HOW MUCH FUN IS IT TO BE IN THE BOOTH AND IS THERE ANY PRESSURE?  “There’s really no pressure.  I like doing the TV stuff and going up there and getting that experience and trying something that you hope is what you do down the road and enjoy.  So you go up there and say what you think.  It’s like sitting with your buddies watching the race on the couch and talking about racing, and that’s what Michael and Vince and all those guys do up there.  On pit road they’re doing the exact same thing talking about racing, so that part is easy.”


DID KASEY’S DECISION SURPRISE YOU?  IF YOU FINISH OUTSIDE THE TOP 15 IN POINTS FOUR OR FIVE YEARS IN A ROW IS IT WORTH THE GRIND?  “I don’t know anybody’s personal position, and I don’t know Kasey’s personal position.  It didn’t really surprise me.  I thought that maybe he might have another opportunity to be in the same car or a different car or something that he could race, but it’s different, especially for Kasey.  He’s got his sprint car team he can still go and race, and listening to him talk about his priorities and wanting to spend more time with his family is definitely something that it can drive you to and not running well can definitely contribute to that more than running well – it definitely changes your decision.  It’s a constant evaluation of the things that you do.  I know for us we’re going through the same type of evaluation from what we do at this particular point and how you spend your time and the way that you manage your time.  I’ve heard a lot of people say, ‘Are you retiring?’  I’m like, ‘No, I’m not retiring,’ but you’re gonna see a lot of decisions come out that make you think that I am, but it’s really all about making sure that you have your time managed and do things that make sure that family is first and racing.  We’ll worry about the retirement thing in a few years when we have to start thinking about that stuff.”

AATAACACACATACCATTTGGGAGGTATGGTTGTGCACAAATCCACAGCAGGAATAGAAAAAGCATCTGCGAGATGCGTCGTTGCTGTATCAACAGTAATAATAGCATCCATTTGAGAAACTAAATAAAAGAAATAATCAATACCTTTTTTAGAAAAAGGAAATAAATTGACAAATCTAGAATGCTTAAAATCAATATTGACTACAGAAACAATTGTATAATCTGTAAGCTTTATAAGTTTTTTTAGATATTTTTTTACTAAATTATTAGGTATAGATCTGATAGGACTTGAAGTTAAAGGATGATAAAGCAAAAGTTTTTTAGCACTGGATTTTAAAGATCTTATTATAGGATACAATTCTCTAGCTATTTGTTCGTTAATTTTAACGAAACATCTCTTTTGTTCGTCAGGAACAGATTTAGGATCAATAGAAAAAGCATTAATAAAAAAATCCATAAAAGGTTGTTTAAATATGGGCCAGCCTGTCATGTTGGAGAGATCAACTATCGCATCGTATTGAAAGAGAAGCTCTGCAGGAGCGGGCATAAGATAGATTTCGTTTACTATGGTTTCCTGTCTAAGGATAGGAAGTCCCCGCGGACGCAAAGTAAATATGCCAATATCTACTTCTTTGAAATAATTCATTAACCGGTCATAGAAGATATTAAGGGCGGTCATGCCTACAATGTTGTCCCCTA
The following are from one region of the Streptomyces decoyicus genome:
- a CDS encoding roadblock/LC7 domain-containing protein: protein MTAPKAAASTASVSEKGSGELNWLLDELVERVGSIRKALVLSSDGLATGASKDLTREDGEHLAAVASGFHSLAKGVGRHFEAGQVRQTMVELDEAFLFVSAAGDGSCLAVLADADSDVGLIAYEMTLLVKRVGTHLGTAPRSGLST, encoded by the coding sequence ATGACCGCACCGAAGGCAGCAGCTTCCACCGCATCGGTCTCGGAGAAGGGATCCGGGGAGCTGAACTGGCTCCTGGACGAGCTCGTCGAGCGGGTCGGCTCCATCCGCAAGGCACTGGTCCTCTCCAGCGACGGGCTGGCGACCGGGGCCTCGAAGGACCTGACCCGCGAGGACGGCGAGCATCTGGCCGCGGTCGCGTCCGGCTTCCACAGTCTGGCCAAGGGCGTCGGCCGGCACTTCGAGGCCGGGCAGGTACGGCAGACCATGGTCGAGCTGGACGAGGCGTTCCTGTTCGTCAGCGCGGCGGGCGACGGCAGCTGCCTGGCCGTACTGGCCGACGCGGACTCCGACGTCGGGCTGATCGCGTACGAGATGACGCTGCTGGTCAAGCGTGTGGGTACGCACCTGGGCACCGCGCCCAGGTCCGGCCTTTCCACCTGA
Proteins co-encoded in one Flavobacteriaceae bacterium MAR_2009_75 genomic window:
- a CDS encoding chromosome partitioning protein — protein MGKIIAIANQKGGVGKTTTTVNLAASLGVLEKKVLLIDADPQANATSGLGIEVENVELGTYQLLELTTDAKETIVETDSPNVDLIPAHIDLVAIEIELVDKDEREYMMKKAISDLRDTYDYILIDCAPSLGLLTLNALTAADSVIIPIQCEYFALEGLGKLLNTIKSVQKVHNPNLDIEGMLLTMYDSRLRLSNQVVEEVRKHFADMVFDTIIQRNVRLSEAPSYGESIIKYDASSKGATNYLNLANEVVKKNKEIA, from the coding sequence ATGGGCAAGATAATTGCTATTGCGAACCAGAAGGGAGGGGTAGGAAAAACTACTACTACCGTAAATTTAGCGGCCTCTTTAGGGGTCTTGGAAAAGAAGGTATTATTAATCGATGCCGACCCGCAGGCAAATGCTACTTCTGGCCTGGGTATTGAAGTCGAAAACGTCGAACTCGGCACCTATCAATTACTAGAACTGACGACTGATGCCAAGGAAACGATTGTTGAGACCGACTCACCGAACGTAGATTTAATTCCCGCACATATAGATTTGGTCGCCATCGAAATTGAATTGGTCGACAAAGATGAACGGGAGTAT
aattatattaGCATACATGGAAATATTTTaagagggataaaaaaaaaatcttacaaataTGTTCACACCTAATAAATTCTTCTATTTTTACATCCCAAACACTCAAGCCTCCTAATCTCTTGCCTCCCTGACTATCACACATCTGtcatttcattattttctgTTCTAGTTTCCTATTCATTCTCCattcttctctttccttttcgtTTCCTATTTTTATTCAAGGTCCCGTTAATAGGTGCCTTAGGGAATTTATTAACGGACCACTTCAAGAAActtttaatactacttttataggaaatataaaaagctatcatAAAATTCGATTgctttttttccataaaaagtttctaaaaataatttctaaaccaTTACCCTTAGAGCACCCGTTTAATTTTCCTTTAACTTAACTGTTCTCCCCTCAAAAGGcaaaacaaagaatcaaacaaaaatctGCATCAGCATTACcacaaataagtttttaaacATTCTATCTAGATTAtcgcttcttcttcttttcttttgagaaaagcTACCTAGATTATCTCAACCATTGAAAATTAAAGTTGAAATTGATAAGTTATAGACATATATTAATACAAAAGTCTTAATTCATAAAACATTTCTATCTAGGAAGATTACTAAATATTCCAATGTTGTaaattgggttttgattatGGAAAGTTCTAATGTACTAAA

Greg Engle
About Greg Engle 7421 Articles
Greg is a published award winning sportswriter who spent 23 years combined active and active reserve military service, much of that in and around the Special Operations community. Greg is the author of "The Nuts and Bolts of NASCAR: The Definitive Viewers' Guide to Big-Time Stock Car Auto Racing" and has been published in major publications across the country including the Los Angeles Times, the Cleveland Plain Dealer and the Atlanta Journal-Constitution. He was also a contributor to Chicken Soup for the NASCAR Soul, published in 2010, and the Christmas edition in 2016. He wrote as the NASCAR, Formula 1, Auto Reviews and National Veterans Affairs Examiner for and has appeared on Fox News. He holds a BS degree in communications, a Masters degree in psychology and is currently a PhD candidate majoring in psychology. He is currently the weekend Motorsports Editor for Autoweek.